The noble Baroness, Lady Ritchie, asked me about future meetings of the British-Irish Intergovernmental Conference. It is due to meet in the spring and work is in progress in that respect. The British-Irish Council is, I think, due to meet later in the summer—normally around June or July. The North/South Ministerial Council is a Strand Two matter, not one for the UK Government, but I hope it will meet very shortly.

We have acknowledged in the debate the foundational importance of the Acts of Union 1800, including the economic provisions under Article VI of those Acts. Unlike the noble Lord, Lord Bew, I have not yet consulted the speeches of Pitt the Younger during the passage of the Acts, but he has inspired me to maybe look more closely at some of the aspirations that he and Castlereagh set out at the time.

We have also, importantly, recognised that joint authority is not provided for in the Belfast agreement in respect of the UK and Irish Governments. The noble Lord reminded us of the New Ireland Forum. I will not necessarily repeat the words used by Mrs Thatcher at the time but I have strong sympathy with them, just as I do the views on the subject raised by my noble friend Lord Lexden.

The regret amendment in the name of the noble Baroness, Lady Hoey, which was supported by some noble Lords behind me, pertains to the requirements for passing a consent vote on the application of the Windsor Framework and its purported effect on the Acts of Union more generally. I note that the noble Baroness’s amendment is very similar to a manuscript amendment she moved in Committee on the Northern Ireland (Ministers, Elections and Petitions of Concern) Bill, long before the changes set out in the Windsor Framework and the Command Paper.

The noble Baroness followed quite closely a number of the arguments that were made in the court cases that took place on these issues. I gently and politely remind her that the applicants lost on all three counts in every court in the land, which she seems to have omitted during her comments.

In our view, very clearly there is no trade border, by any reasonable or sensible comparison with any other trade border in the world, for goods moving within the UK internal market. That will become clearer with the introduction of checks coming from the EU, including Ireland. I welcome the contribution of my noble friend Lord Lilley on these matters; as I say, we are confident that the changes that we have made to the protocol, through the Windsor Framework and the Command Paper, will ensure the smooth passage of trade within the United Kingdom.

Of course, if issues arise over the course of implementation, there are structures in place with the EU to try to address those matters. My noble friend will know that my views on the original protocol are almost identical to the ones set out by my noble friend Lord Lexden. I regard the Windsor Framework and the Command Paper as significant improvements on what was a particularly disappointing outcome back in the autumn of 2019. Obviously, the proof of the pudding is in the eating, but we are confident that the new arrangements will work to ensure the smooth passage of trade throughout the United Kingdom and the internal market.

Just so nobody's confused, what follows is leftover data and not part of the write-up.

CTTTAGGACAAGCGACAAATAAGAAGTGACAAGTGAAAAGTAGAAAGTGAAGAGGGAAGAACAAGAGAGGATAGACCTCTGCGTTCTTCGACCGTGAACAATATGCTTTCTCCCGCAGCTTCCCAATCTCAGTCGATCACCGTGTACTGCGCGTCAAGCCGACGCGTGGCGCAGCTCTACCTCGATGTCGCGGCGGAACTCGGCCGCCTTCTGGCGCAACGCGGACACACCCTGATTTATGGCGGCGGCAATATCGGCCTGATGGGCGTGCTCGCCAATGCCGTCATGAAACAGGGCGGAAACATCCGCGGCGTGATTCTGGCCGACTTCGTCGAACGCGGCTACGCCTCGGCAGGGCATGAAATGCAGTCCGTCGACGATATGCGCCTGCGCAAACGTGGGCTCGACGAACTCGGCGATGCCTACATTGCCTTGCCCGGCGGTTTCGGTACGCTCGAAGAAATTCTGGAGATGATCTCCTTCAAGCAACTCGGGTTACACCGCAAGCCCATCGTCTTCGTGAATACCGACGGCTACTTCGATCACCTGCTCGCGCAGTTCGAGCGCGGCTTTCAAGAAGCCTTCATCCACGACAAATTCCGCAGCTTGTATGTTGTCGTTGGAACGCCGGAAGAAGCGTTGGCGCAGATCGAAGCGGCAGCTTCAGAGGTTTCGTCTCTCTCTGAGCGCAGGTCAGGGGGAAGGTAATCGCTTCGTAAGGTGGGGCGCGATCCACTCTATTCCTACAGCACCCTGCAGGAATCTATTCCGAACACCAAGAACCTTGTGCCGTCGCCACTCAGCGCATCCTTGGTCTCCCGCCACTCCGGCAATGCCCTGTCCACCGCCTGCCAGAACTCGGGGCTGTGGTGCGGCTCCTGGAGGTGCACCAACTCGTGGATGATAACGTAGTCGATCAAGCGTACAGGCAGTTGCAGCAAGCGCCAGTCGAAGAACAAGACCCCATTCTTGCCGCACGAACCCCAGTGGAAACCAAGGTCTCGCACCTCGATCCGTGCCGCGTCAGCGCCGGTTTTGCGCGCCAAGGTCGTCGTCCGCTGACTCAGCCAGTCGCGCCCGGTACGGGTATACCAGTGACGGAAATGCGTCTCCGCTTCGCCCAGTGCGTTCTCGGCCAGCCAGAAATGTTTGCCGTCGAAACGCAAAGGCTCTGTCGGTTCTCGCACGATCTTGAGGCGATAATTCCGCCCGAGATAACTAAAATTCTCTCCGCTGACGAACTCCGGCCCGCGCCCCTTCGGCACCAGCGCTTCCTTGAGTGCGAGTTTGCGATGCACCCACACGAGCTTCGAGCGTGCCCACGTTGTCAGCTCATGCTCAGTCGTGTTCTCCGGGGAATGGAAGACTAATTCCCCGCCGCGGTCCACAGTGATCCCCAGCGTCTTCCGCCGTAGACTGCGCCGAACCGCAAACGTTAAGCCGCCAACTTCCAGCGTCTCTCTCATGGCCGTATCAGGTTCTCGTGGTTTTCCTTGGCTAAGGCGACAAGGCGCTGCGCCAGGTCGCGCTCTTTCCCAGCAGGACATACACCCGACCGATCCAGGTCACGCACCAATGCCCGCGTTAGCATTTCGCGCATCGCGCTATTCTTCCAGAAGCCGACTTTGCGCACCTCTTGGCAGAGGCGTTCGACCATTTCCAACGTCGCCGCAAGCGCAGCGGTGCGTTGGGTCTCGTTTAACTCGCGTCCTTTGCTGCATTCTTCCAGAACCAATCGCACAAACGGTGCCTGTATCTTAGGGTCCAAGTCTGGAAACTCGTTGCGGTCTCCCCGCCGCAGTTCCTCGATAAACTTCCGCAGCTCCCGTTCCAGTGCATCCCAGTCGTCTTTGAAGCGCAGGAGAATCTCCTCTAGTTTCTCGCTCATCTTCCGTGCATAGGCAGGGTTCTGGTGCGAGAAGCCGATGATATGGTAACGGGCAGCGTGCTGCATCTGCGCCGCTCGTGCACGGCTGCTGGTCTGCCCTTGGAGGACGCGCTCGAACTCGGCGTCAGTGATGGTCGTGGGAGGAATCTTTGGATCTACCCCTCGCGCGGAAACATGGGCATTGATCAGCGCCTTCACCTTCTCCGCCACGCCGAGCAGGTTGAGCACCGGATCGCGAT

In the Government’s view, the amendment tabled by the noble Baroness, Lady Hoey, overlooks the reality of the changes we have made. In addition, we believe that the law is now crystal clear that the Windsor Framework is without prejudice to Northern Ireland’s place within the United Kingdom. The provision we made in law through the instrument that became law last week includes the Acts of Union; we are clear that the Windsor Framework fully respects that. Our position on these matters is set out very clearly in the Safeguarding the Union Command Paper, as I have said before. In summary, the Government believe that those Acts of Union continue to have effect today and have not been undermined.

The changes we have made now mean that the law contains important new statutory protections for any independent review of the framework to be taken forward. Those protections will ensure that a review is taken forward within one month, responded to within a set period, and that its recommendations are given proper reflection, if a consent vote is not passed on a cross-community basis. These changes we have made reflect the Government’s commitment to seeking agreement that is as broad as possible in Northern Ireland, and to ensuring that action is taken, if that agreement is not forthcoming. I reiterate that commitment once again to all noble Lords.

The Government must therefore disagree with the regret amendment, which does not reflect the reality of the statute book today or the Windsor Framework and the Command Paper, which ensure the smooth flow of trade across the United Kingdom. In the coming weeks and months, the Government will continue to deliver commitments made under the Safeguarding the Union Command Paper, and continue to work with the Northern Ireland Executive and Assembly Members to improve the lives of people living in Northern Ireland.